Strengths and weaknesses of an employee

Do you have a job interview coming up? Are you wondering what questions to expect? In addition to questions about your work experience, you can expect questions about an employee’s strengths and weaknesses. When we take on a job, we bring not only our skills and experience but also our strengths and weaknesses. These traits reflect an employee’s personality and impact effectiveness in performing duties and relationships with other colleagues. Being aware of your strengths and weaknesses is fundamental to the professional development of every employee. As it turns out, not every candidate can convincingly answer questions about their strengths and weaknesses. In this article, we will take a closer look at what an employee’s strengths and weaknesses might be and how to discuss them with a recruiter. You will also learn what to avoid during a job interview when presenting the good and bad traits of an employee.

Table of content

In this article, you will learn:

  • What can be an employee’s strengths?
  • Strong points of an employee – how to present yourself?
  • What are an employee’s weaknesses?
  • Examples of an employee’s strengths and weaknesses
  • Employee shortcomings – what not to say?

Strengths of an IT industry employee

The strong traits of an employee are a true treasure trove of their professional potential. These traits make them stand out from the crowd and highlight their value to the company they work for. What exactly are strengths? Strong, positive traits of an employee are the characteristics, skills, and talents where the employee demonstrates particular proficiency and effectiveness.

We distinguish between soft skills, such as communication, empathy, or teamwork, which help in effective collaboration with others, and hard skills, like specialized knowledge in programming, finance, or design, which prove one’s expertise in a particular field.

However, it is important not only to possess these skills but also to use them effectively in practice. Interview questions about your strengths aim to check whether you are confident in your abilities. An interview is not about repeating exactly what you included in your resume. The recruiter will expect to hear something new from you. It’s about convincing them by presenting your strengths effectively.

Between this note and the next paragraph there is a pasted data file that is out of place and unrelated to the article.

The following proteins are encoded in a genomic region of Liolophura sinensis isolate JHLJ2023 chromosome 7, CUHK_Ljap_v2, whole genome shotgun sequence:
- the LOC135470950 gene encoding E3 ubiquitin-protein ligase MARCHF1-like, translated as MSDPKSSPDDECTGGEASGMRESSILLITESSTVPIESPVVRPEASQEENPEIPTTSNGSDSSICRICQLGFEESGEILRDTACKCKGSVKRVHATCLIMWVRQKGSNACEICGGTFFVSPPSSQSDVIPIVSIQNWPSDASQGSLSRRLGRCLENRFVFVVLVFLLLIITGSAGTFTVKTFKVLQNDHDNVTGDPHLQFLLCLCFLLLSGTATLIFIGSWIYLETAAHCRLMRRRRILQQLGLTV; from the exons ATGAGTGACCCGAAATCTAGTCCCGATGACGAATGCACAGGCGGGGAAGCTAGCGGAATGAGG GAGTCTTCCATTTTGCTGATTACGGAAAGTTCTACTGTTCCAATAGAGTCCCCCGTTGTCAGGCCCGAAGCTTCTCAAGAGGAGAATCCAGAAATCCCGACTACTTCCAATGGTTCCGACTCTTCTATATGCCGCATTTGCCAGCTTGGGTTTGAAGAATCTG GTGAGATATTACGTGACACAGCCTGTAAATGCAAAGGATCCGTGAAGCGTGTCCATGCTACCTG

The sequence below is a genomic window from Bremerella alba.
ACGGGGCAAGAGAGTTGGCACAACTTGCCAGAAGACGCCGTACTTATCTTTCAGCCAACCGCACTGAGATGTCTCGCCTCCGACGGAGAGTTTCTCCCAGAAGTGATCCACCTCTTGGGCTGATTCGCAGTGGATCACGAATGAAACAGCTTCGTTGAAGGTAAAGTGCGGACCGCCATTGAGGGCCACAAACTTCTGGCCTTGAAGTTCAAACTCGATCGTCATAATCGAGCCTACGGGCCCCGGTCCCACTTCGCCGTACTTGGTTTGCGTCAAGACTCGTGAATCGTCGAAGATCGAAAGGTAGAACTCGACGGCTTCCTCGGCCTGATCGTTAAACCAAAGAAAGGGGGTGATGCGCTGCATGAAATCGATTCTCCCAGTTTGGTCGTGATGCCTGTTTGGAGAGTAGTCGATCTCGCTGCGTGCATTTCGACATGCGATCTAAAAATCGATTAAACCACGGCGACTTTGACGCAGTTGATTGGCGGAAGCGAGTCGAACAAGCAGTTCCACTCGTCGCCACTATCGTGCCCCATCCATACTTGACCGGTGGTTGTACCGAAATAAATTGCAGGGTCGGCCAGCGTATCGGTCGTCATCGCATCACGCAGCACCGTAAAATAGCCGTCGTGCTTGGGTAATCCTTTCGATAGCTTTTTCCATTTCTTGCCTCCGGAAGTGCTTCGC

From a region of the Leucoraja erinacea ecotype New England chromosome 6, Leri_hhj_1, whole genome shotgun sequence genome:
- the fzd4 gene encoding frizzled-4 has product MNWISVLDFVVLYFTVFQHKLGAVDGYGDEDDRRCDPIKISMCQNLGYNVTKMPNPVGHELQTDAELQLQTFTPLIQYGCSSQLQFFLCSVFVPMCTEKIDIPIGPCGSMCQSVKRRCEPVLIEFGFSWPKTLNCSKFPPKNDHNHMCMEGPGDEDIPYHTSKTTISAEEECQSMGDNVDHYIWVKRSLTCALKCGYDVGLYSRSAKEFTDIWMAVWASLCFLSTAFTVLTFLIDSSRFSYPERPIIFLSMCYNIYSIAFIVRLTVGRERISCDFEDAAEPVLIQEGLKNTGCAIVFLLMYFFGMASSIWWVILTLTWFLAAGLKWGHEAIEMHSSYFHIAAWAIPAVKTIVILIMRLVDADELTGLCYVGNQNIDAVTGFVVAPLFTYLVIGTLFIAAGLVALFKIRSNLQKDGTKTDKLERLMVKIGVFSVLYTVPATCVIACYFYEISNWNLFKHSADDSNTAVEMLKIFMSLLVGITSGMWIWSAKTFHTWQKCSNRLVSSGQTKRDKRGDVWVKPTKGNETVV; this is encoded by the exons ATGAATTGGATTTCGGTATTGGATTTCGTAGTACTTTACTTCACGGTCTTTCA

How to present your strengths – job interview

If the position you are applying for is your dream job, work on self-presentation techniques that will help you present yourself in the best possible way. Good self-presentation involves making your strengths and weaknesses balance in your favor. How to achieve this? You need to present your advantages in a way that the recruiter remembers you well.

Avoid listing all the skills you mentioned in your resume. Focus on those relevant to the position you are applying for. Moreover, mention those that fall into three different categories – experience, knowledge, and personality strengths. It’s also important to give an example of a situation where you used a strength in practice. Choose an example that you feel is your greatest professional success. Use the STAR model for this purpose:

  • S (Situation): Describe the context, problem, challenge, or situation you faced.
  • T (Task): Explain the task you had to complete and your responsibilities.
  • A (Action): Describe the specific steps, actions, and decisions you took.
  • R (Result): Detail the outcome of your actions and the specific benefits achieved for the company.

Examples of employee strengths

Imagine you are a candidate applying for a job in the IT industry, and you are interested in a position where the requirements include:

  • Good practical knowledge of PL/SQL and Oracle databases (at least 2 years of commercial work)
  • Experience in designing software modules in JAVA is a big plus